These fritters can be served as an afternoon snack, a side dish for dinner, or drizzled with a hint of pure maple syrup for breakfast.
Fitter Corn Fritters with Avocado
Calories132 Per Serving
Protein4g Per Serving
Fiber3g Per Serving
|Total Fat||6.0 g|
|Saturated Fat||1.0 g|
|Trans Fat||0.0 g|
|Polyunsaturated Fat||1.0 g|
|Monounsaturated Fat||3.5 g|
|Total Carbohydrate||17 g|
|Dietary Fiber||3 g|
1 starch, 1/2 lean meat, 1 fat
3 large ears of corn, husks and silk discarded, kernels cut off the cobs
2 large eggs
1 medium avocado, halved, pitted and coarsely mashed with a fork
3/4 cup all-purpose flour
1/4 cup fat-free milk
2 tablespoons chopped fresh chives
1 teaspoon baking powder
1/4 teaspoon salt
1/8 teaspoon pepper (freshly ground preferred)
1 1/2 teaspoons canola or corn oil and 1 1/2 teaspoons canola or corn oil, divided use
In a medium bowl, stir together the corn, eggs, avocado, flour, milk, chives, baking powder, salt, and pepper.
In a large nonstick skillet, heat 1 1/2 teaspoons oil over medium-high heat, swirling to coat the bottom. Lightly spray a 1/4-cup measuring cup with cooking spray. Using the measuring cup, scoop up the avocado mixture and mound it in the skillet. Fit as many fritters as you can without overcrowding the skillet (about 5). Using a spatula that has been lightly sprayed with cooking spray, gently press down on the fritters.
Cook the fritters for 2 to 3 minutes, or until golden brown. Turn over. Using the spatula, gently press down on the fritters. Cook for 2 to 3 minutes, or until golden brown. Transfer to a large plate or platter lined with paper towels.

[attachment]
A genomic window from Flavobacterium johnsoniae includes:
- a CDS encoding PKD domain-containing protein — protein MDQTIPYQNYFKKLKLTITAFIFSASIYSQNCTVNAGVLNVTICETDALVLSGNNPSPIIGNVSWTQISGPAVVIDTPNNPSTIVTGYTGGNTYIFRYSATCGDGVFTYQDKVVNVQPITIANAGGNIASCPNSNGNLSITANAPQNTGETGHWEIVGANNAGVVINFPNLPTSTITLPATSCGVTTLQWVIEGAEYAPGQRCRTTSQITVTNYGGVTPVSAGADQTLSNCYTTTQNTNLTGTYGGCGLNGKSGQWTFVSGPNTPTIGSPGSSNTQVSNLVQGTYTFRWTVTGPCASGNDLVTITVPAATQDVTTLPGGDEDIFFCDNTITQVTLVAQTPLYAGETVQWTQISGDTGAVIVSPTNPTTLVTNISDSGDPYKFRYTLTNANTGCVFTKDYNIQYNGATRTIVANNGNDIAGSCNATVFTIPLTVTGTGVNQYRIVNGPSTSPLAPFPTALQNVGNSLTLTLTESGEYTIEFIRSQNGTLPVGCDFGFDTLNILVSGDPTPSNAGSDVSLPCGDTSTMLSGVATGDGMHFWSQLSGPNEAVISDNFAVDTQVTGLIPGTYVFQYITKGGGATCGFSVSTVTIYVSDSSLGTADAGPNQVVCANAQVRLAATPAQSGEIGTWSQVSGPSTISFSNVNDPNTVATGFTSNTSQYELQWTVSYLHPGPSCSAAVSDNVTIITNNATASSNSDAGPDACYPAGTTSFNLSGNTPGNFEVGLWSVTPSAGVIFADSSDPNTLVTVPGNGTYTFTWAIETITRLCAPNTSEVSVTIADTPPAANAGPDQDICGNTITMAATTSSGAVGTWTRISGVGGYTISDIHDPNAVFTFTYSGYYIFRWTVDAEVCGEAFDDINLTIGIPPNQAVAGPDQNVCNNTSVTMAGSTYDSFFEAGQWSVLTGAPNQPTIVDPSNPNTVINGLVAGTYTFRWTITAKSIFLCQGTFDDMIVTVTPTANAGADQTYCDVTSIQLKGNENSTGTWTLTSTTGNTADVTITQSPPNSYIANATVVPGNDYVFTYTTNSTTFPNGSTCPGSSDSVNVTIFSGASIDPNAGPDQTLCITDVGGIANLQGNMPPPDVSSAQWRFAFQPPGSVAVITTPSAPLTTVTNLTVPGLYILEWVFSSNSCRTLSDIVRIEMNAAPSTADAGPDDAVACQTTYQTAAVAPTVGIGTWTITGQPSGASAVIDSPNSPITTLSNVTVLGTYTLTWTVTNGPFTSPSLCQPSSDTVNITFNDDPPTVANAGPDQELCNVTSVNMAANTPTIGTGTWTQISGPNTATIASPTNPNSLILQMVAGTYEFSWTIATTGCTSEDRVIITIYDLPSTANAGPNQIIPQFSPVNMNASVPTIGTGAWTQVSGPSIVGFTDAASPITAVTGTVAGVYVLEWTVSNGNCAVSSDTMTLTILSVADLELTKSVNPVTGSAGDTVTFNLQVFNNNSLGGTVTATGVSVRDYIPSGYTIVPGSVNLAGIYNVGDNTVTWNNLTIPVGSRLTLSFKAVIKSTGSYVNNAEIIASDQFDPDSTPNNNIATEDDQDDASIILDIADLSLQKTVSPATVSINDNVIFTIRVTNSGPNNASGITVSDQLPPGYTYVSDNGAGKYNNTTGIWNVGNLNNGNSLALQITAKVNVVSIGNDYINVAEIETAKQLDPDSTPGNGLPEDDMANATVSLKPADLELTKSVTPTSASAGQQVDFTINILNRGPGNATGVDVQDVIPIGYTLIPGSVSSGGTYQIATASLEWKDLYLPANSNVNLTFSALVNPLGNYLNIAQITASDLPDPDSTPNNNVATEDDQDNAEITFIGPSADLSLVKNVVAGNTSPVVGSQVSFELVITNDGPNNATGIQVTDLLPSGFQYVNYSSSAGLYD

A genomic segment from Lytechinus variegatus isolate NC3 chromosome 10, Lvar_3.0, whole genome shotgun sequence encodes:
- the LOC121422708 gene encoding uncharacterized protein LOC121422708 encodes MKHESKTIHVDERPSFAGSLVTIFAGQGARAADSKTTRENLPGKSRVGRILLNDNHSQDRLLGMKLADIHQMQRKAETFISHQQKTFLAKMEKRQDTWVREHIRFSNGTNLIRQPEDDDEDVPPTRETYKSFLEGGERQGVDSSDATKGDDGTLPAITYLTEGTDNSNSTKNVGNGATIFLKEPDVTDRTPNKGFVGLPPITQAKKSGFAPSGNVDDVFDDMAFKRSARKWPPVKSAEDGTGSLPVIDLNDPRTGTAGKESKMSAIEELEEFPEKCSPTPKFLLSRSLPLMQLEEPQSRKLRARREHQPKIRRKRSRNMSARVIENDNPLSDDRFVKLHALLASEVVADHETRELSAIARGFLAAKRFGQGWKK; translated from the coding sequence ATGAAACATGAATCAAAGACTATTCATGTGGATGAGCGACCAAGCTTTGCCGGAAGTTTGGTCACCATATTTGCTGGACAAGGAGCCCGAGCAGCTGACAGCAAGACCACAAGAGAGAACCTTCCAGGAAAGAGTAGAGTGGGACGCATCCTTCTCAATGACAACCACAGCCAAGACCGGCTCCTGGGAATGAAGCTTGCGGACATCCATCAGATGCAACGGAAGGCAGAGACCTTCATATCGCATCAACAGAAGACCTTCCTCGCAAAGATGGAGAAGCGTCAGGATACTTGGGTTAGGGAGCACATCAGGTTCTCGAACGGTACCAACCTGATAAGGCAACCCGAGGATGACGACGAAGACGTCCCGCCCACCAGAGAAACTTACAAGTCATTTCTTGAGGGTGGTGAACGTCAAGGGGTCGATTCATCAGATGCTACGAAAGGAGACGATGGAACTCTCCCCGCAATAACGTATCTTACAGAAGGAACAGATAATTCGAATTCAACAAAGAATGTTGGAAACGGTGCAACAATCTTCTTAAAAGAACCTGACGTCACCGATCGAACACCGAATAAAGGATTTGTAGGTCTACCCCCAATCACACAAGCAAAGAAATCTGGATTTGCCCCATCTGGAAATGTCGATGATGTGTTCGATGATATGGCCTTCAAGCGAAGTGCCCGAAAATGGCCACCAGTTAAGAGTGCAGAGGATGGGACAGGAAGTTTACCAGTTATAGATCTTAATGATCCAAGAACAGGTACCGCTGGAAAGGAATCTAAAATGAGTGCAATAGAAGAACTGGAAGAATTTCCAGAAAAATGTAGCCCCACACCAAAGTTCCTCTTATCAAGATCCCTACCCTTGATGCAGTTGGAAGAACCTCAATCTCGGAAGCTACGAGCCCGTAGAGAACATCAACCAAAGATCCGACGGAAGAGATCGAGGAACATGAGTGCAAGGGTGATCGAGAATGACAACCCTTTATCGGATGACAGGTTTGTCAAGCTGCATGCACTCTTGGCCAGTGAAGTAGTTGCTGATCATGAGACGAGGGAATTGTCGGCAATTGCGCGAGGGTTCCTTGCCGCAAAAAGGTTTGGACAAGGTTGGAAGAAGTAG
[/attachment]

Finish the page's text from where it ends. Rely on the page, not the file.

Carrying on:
In the same skillet, still over medium-high heat, heat the remaining 1 1/2 teaspoons oil, swirling to coat the bottom. Repeat the cooking process with the remaining batter. Reduce the heat if the fritters are cooking too fast and starting to burn. Serve warm.
Cooking Tip: You can use three cups of frozen corn to replace the fresh corn in the recipe. Make sure you thaw the corn and drain off any excess liquid.
Keep it Healthy: You can also use canned corn for this recipe, but be sure you buy the no-salt-added variety. One half-cup of regular canned corn contains about 300 milligrams of sodium.
Tip: To remove the kernels from the cob without making a mess, invert a small bowl inside a large bowl. Stand the cob on the small bowl. Using a sharp knife, slowly slice down the cob, letting the kernels fall into the large bowl.